“Research has shown [Tellez-Zenteno in 2007; Berg in 2012] they are at risk of developing intellectual impairment, autism spectrum disorder, attention deficit hyperactivity disorder, as well as major behaviour problems and psychiatric illness,” says Farrer.

“You simply can’t understate the enormous burden epilepsy places on the patient, the patient’s family, society and, of course, the health-care system,” he says.

“Current methods of genetic testing in Canada limit a doctor’s ability to identify these genetic disorders in a timely fashion. And, of course, some will, therefore, go undiagnosed,” he says.

“We need early molecular diagnosis to achieve seizure control in infants and young children with treatment-resistant epilepsy.”

An immediate and sometimes life-saving change in care

In more than 50 per cent of children, the cause of epilepsy remains unknown. The ongoing, uncontrolled seizures have a major impact on their brain development and learning.

“In BC, currently—and, I suspect, in many other provinces—the tests offered for seizure disorders are inadequate. There are only two gene tests available, and one of these requires justification from a spinal tap before it can be ordered,” says Farrer.

“Over the past four years, we’ve shown what can be done using high-throughput sequencing to identify causes for epilepsy. We’ve shown how this information can change care for patients.”

Farrer and his team sequence all 20,000 genes in a single assay, and report on a subset of variability in some 1,000 genes.

“We have done a study of 160 infants and their families, and have found a precise molecular diagnosis in over 30 per cent of the infants,” he says. “This has led to an immediate and sometimes life-saving change in care in 16 per cent. These results are tremendously gratifying for me, and, of course, for the families involved. Our clinical service has been making such a huge difference.”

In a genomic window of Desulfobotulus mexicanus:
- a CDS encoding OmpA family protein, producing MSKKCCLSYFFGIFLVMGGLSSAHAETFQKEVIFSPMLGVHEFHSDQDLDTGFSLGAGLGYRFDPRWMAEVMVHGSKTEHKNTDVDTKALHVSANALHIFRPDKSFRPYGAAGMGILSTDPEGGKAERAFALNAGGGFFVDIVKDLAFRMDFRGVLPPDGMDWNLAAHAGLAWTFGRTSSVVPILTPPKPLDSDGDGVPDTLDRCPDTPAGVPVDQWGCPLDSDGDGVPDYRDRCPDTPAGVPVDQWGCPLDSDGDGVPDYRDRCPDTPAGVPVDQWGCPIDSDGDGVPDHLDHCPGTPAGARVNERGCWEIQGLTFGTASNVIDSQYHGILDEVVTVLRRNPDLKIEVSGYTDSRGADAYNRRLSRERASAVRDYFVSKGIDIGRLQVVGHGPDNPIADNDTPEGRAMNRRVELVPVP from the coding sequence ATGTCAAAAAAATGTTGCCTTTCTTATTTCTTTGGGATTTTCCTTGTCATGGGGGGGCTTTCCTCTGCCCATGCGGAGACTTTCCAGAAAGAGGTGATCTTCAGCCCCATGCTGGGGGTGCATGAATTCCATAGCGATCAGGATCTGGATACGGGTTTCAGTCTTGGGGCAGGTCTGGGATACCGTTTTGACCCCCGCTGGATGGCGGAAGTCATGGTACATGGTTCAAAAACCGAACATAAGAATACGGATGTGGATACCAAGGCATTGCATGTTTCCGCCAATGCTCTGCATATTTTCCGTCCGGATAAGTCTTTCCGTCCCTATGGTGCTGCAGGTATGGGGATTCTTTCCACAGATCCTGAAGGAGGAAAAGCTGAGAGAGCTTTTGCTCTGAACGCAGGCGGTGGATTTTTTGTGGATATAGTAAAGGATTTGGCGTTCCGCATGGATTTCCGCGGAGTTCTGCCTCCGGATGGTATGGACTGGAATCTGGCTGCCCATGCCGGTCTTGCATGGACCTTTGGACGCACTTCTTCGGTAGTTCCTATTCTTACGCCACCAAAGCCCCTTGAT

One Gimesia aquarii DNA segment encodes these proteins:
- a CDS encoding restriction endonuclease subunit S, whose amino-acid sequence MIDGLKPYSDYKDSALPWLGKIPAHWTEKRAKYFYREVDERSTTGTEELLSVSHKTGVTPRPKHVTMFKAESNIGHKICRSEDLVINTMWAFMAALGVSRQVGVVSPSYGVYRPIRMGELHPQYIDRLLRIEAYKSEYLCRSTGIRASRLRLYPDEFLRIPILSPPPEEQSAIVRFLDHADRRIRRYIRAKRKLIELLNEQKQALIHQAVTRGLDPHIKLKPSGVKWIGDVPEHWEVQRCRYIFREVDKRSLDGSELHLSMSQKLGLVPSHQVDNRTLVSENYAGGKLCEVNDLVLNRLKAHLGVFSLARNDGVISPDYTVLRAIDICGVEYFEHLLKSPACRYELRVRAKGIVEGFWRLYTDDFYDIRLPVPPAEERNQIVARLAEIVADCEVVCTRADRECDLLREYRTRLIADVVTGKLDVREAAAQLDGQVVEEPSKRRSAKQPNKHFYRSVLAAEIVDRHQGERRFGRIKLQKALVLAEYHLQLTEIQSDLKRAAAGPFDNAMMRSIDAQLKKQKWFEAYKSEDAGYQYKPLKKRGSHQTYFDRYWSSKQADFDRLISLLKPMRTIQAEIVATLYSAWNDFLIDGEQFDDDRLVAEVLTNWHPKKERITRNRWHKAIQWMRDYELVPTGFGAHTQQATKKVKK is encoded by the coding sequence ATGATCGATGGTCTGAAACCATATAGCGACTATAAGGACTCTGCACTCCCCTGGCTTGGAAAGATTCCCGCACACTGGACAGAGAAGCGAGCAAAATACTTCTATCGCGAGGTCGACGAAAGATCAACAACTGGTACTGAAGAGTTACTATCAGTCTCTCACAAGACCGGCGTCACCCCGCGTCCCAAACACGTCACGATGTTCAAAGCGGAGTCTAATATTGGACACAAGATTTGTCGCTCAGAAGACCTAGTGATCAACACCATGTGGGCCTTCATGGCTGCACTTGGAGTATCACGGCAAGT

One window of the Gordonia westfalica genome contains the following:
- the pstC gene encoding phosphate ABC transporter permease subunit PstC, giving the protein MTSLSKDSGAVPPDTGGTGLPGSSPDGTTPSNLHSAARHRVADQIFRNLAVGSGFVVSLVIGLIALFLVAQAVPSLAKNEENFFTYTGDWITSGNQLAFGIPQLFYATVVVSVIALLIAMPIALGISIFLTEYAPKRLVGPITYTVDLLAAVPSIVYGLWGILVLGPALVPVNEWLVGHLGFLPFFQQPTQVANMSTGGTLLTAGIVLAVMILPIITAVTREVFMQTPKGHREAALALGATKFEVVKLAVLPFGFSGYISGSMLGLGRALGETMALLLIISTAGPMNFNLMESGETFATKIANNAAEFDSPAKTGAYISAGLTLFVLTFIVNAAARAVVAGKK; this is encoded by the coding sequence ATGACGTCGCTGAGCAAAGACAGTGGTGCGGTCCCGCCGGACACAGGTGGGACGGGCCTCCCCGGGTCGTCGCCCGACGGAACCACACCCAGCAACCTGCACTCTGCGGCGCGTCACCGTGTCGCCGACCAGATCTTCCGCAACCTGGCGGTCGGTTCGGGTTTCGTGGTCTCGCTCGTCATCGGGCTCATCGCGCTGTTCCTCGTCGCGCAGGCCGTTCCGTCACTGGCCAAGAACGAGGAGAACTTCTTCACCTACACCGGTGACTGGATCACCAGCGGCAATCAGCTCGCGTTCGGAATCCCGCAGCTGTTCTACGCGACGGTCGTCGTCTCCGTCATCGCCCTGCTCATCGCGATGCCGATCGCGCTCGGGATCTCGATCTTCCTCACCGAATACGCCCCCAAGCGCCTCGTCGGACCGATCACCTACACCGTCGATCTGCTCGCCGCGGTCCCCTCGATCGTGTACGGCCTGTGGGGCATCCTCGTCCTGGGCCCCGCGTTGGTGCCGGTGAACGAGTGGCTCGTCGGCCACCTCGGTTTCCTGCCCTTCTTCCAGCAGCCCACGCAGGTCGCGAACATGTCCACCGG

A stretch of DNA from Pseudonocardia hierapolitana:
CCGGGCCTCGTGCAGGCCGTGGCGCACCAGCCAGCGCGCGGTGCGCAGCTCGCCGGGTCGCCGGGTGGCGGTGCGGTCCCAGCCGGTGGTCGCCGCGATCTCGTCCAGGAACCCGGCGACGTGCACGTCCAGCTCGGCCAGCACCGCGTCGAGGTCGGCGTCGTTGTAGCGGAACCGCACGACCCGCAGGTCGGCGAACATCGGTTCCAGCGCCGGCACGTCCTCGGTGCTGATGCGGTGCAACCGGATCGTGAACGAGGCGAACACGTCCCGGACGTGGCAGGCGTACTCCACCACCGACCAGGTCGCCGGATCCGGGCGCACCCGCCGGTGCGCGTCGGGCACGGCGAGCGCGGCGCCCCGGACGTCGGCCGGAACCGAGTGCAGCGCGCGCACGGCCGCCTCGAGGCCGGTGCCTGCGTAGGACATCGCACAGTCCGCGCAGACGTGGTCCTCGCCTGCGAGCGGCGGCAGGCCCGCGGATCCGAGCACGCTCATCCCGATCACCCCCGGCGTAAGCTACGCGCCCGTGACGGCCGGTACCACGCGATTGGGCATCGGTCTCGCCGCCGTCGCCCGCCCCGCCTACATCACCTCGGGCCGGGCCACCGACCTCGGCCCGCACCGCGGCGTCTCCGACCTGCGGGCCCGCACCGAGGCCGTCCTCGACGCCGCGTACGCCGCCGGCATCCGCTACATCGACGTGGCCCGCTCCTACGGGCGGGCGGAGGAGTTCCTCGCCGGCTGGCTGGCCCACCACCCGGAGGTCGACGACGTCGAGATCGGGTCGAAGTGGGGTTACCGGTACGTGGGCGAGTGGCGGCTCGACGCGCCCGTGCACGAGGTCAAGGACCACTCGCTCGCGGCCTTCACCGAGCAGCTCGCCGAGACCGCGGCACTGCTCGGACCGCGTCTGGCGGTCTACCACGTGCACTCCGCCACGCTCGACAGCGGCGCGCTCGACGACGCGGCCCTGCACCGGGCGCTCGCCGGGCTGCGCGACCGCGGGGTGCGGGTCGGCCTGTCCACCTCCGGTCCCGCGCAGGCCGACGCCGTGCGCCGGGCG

Farrer’s work is so cutting edge, his group was one of only four highlighted at the American Epilepsy Society meeting in Philadelphia in December 2015.

“The research will have huge benefits to families whose children suffer from seizures,” says Farrer. “Ideally, I would like to see this sort of testing done as routine practice. It is a revolutionary approach: personal, precision and prognostic medicine rather than generalized care. It is an approach that would expedite the diagnosis of many complex disorders, but it all costs money. At least in the short to medium term. In the long term, I believe it would save the provincial health ministries a great deal of money.”

Farrer continues to search the genome of those infants in whom the causes of seizures have not yet been discovered. He is looking for the contributions of novel genes, various groupings of genes, and genomic structural rearrangements. He is also working with UBC’s Faculty of Pharmaceutical Sciences to see whether treatments for the molecular diagnoses they have established can be informed or improved.

 We need early molecular diagnosis to achieve seizure control in infants and young children with treatment-resistant epilepsy. 

He is, he admits, both “wildly optimistic and wildly pessimistic” about the future of his research, and his ability to continue providing this service to families of infants with seizure disorders.

“I’ve been very lucky to get funding through CERC, the BC Leadership Fund and the Alva Foundation,” he says. “These funds will end—and they shouldn’t be used to maintain clinical provision, in any case, despite the need of pediatric neurologists and desperate families.”

With that in mind, he is working with a clinically accredited team to help build a production facility for similar testing. UBC’s School of Pharmaceutical Sciences has “been visionary in supporting this endeavour,” says Farrer.

“I’d like to see all newborns have a genome sequence that will always inform their clinical record and future treatment,” says Farrer. “Of course, this would mean all MDs getting retrained. But, medicine is changing so rapidly.”

“In the 18th century, you might have been offered a leech for a nervous complaint; in the 19th century, it might have been a lobotomy. But that’s because there was nothing better. Today, however, we have transformative technologies in health sequencing and informatics that make economic sense. We just need to find the courage to shake things up a little, so they are available to all.”